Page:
The subdued New Years celebrations in Brazil met with silence within the COVID-19 group
© Reuters. New Year celebration at a field hospital in Santo Andre
By Leonardo Benassatto
SAO PAULO (Reuters) – Brazilians saw fireworks display amid unusual social distancing measures in 2021 while doctors caring for COVID-19 patients were silent for a minute in an intensive care unit at a hospital outside of Sao Paulo, to pass a fatal year .
The medical staff stood at the foot of the beds with people on ventilators and wished their patients a Happy New Year with face shields and masks.
The sound of fireworks on the streets outside broke the monotony of whirring fans and beeping monitors.
There was little to celebrate as 195,000 Brazilians lost their lives in the world’s second deadliest coronavirus outbreak after the US, but there is hope that vaccines will arrive in the New Year.
In the intensive care unit of the field hospital built in the industrial city of Santo André next to Brazil’s largest metropolis, patients with ventilators received the New Year in silence and hoped for a better year in 2021.
“I am sad to be separated from my family, but I expect to return home safe and sound,” said Vinicius Perreira, who was hospitalized five days ago with a collapse of half his lung.
“I hope the vaccine will finally arrive in 2021 to treat this disease and we are all having a better year,” he told Reuters.
Doctors and nurses said they were exhausted from the endless fight they have been fighting since March to save lives.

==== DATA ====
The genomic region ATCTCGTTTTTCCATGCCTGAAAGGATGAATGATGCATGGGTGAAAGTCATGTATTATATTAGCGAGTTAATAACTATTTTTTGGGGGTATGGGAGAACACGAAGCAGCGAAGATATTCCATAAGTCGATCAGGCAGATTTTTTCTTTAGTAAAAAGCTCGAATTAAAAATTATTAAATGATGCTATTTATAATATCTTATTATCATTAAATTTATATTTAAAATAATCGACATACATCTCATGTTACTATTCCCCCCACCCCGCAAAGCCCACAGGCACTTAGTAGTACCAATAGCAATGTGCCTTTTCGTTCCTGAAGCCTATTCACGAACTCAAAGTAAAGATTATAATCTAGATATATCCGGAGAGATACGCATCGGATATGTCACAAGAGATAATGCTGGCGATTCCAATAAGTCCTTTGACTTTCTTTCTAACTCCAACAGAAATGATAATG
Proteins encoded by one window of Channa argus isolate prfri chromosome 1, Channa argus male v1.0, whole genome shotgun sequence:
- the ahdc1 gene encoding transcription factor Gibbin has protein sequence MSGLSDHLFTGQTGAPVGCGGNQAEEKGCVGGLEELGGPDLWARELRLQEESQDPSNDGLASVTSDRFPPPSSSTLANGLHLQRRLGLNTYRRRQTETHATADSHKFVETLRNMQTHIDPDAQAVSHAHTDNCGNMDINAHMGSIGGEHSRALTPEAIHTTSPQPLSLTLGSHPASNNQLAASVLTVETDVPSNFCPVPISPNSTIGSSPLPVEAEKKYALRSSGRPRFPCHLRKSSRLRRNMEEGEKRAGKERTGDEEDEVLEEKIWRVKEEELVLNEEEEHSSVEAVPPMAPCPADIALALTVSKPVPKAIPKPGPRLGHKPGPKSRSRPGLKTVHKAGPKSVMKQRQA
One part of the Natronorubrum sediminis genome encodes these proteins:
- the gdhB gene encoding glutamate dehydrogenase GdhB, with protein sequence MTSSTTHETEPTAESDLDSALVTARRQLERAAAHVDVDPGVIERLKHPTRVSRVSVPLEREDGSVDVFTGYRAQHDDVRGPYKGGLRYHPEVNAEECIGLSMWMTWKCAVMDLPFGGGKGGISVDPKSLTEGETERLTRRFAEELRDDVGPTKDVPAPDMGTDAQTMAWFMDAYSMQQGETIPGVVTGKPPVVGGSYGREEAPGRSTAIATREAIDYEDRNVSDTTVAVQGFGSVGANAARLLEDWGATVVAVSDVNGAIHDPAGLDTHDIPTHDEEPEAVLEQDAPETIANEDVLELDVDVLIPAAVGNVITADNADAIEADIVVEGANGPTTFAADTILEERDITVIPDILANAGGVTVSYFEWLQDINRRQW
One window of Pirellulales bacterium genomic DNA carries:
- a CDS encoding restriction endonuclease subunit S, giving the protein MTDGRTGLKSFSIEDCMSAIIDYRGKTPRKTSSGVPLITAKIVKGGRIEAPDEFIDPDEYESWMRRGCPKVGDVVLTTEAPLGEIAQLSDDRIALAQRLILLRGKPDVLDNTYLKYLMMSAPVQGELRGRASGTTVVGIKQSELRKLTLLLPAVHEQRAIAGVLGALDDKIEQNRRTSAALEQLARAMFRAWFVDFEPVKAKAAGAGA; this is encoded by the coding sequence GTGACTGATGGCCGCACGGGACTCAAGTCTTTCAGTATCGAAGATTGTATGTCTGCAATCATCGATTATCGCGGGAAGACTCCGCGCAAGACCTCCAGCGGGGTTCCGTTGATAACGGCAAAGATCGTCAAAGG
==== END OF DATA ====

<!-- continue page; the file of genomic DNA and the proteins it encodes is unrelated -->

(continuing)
“That one minute of silence was so moving for me,” said Wakiria Miranda, a 19-year-old nurse who said she missed her family but was happy to give some love to isolated patients in need.
“May this pandemic pull back and people become more aware of the need for social distancing,” she said.
Despite the cancellation of most of the year-end events due to the pandemic, Brazilians celebrated with fireworks mostly from their homes, despite hundreds showing up on beaches that are usually crammed on New Year’s Eve.
Rio de Janeiro’s famous crescent-shaped Copacabana Beach, where 2 million revelers watched fireworks from offshore ships last year, was practically empty Thursday night, but hundreds of people were still wearing masks.
Authorities have closed Copacabana Beach and closed the city’s metro system ahead of schedule to avoid crowds as Rio de Janeiro is facing the worst virus recurrence in Brazil, although that hasn’t stopped its residents from bars, restaurants and beaches to pack.
In Sao Paulo, the moving average of daily deaths has quadrupled from 22 deaths per day to 88 on Friday since the first half of November, when a second wave of contagion started.
Brazil reported 56,773 more confirmed cases of the novel coronavirus in the past 24 hours and 1,074 deaths from COVID-19 on Thursday, the Ministry of Health said.
It was the third straight day with over 1,000 deaths since the pandemic re-emerged in the country.